Wednesday, December 31, 2008

Kerouac won't let me get no Sleep! by David Mac


Ode to that jack K, and I know he comes around and stays up all night drunk and talking fast of the this and the that, and pointing his finger up and considering bop and jazz and yelling, 'Go, go,' and, 'blow as deep as you want to blow...' and blah, blah, blah, until soon I am drunk with him.

Little does he realise or even stop to think that some of us are TRYING TO GET SOME SLEEP! in this town in the night when only madmen and saints and holy angels stir and refuse to lay still without a word.

But we finish all the whisky and he goes running down to liquor store for some more and I know when he returns he will have picked up some other beats and bums who he’s found who go up to him and say, ‘Hey, you, Kerouac, where you going, man?’ and he’ll bring them all back to see me shake my head and gaze at the clock (who is also saddened and tells me it has gone two in the morning).

Ah, but he don’t care coz he’s been up all night finishing some book in heaven that he throws down with stars and dust. Something glorious and blessed no doubt with his blues and spontaneous sudden sweating visions and scribblings.

Kerouacky, great and holy writer of legendary fifties America who is now spinning bottles on the floor of my pad and talks of making it with some baby in some city of some place I never been. And he lays back and I just know he sees the picture deep, deep and wild mystic visions he is creating as he goes, to store for another book time.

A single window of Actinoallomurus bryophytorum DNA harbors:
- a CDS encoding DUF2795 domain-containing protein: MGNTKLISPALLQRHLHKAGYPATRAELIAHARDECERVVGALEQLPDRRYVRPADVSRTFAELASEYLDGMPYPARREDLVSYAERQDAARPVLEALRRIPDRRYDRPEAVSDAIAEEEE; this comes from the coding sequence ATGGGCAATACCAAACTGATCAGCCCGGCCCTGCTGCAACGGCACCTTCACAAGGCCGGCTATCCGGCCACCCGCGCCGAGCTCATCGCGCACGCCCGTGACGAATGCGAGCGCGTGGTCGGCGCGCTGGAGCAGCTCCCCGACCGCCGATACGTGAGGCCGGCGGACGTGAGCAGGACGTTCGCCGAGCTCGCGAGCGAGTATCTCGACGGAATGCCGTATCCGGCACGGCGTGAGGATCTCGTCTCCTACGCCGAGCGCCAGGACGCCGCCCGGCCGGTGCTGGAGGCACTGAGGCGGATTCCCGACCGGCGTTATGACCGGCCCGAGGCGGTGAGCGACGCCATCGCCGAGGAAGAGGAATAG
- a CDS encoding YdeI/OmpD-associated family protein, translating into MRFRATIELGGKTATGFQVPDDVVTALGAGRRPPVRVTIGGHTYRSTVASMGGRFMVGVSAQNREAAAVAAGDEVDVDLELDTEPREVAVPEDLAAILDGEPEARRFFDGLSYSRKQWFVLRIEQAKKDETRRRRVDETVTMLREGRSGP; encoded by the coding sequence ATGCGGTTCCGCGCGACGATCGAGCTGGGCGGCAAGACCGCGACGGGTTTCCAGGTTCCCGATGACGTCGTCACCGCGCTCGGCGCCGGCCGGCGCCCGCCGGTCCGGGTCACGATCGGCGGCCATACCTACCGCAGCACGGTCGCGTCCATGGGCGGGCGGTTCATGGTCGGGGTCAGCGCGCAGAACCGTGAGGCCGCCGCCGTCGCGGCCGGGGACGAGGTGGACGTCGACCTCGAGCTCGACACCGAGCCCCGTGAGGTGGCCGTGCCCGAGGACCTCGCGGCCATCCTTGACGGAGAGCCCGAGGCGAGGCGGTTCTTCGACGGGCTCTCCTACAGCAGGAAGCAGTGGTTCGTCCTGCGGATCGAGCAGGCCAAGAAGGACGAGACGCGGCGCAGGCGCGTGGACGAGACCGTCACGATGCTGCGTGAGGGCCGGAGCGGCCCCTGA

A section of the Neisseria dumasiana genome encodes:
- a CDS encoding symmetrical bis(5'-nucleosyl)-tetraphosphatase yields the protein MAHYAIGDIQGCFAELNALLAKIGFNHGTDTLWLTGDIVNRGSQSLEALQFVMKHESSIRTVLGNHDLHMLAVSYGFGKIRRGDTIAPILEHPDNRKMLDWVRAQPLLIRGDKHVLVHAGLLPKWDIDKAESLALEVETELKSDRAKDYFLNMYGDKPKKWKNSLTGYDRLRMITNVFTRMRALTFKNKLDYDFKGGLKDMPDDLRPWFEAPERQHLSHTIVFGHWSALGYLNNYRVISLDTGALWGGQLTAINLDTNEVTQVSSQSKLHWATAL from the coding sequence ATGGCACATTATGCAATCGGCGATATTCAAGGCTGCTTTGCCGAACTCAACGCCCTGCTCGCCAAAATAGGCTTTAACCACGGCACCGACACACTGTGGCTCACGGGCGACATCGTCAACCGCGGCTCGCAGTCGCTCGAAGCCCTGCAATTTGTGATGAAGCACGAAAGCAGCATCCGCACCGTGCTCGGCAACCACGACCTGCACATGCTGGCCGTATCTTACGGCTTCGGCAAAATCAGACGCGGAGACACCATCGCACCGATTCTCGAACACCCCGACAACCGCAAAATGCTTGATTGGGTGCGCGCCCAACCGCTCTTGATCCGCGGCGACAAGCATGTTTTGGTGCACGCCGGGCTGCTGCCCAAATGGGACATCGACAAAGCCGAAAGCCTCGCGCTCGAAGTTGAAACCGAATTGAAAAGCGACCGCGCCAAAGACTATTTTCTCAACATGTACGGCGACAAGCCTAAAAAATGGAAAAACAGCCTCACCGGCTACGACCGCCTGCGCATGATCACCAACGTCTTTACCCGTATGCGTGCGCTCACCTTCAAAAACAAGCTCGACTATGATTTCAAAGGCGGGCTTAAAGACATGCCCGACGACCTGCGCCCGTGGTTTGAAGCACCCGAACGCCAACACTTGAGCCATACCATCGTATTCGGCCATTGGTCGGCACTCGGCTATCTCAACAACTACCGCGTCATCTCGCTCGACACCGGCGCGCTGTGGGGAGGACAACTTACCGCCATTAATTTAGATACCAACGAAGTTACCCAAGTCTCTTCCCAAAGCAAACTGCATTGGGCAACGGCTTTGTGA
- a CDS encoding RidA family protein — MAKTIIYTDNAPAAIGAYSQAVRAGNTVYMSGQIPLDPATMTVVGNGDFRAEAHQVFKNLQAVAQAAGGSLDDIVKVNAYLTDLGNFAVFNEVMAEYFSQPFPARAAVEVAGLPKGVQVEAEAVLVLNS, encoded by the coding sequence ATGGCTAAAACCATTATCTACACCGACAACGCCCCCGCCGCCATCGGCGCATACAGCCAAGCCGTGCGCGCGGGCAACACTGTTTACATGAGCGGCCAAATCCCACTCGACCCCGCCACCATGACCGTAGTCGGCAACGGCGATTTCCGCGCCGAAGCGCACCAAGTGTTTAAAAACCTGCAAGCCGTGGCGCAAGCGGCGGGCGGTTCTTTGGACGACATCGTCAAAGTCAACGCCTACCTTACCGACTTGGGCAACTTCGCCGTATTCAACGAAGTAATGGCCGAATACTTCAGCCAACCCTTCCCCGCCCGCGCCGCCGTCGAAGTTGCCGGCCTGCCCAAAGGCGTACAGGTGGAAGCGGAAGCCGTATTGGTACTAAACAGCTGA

He is always sacrificing himself to be in the scene so his eyes may see it all as it all goes down, then he’ll boom and clap and be delirious from everything all at once. ‘Dig that, dig that! Ah, fwa, oomph, you gotta really dig it all! Aw!’ and he tells me of when he was out to get some booze and great hanging epiphanies he saw, constructed golden and angelic, and illuminating down from the black sky-ceiling of Times Square.

‘I’m gonna make you some coffee,’ I tell him, but he’s already trying to speak to me the greatest sketches from the back of his mind (and this is younger Kerouac, just after On the Road, before he got all puffy and eternal world-hater of it all).

He don’t know he’ll die a drunk in Florida.

But he came and he saw. ‘I’m a brakeman who worked on the railroads,’ he spits at me, and I nod and tell him I know all this. He tells me about his routes west from New York, to Denver, Frisco, down to LA, down to Mexico, on great endless roads in backseats of huge worldly automobiles that race fast and straight with Neal Cassady (AKA: Dean Moriarty, Cody Pomeray) just a hunching and leaning, topless and driving the whole way.

He’ll tell me of diners and bars and neons flashing, and girls, gals, gurls…

He’ll speak of kicks and good times, Benzedrine, Dharma, God, Marijuana!!!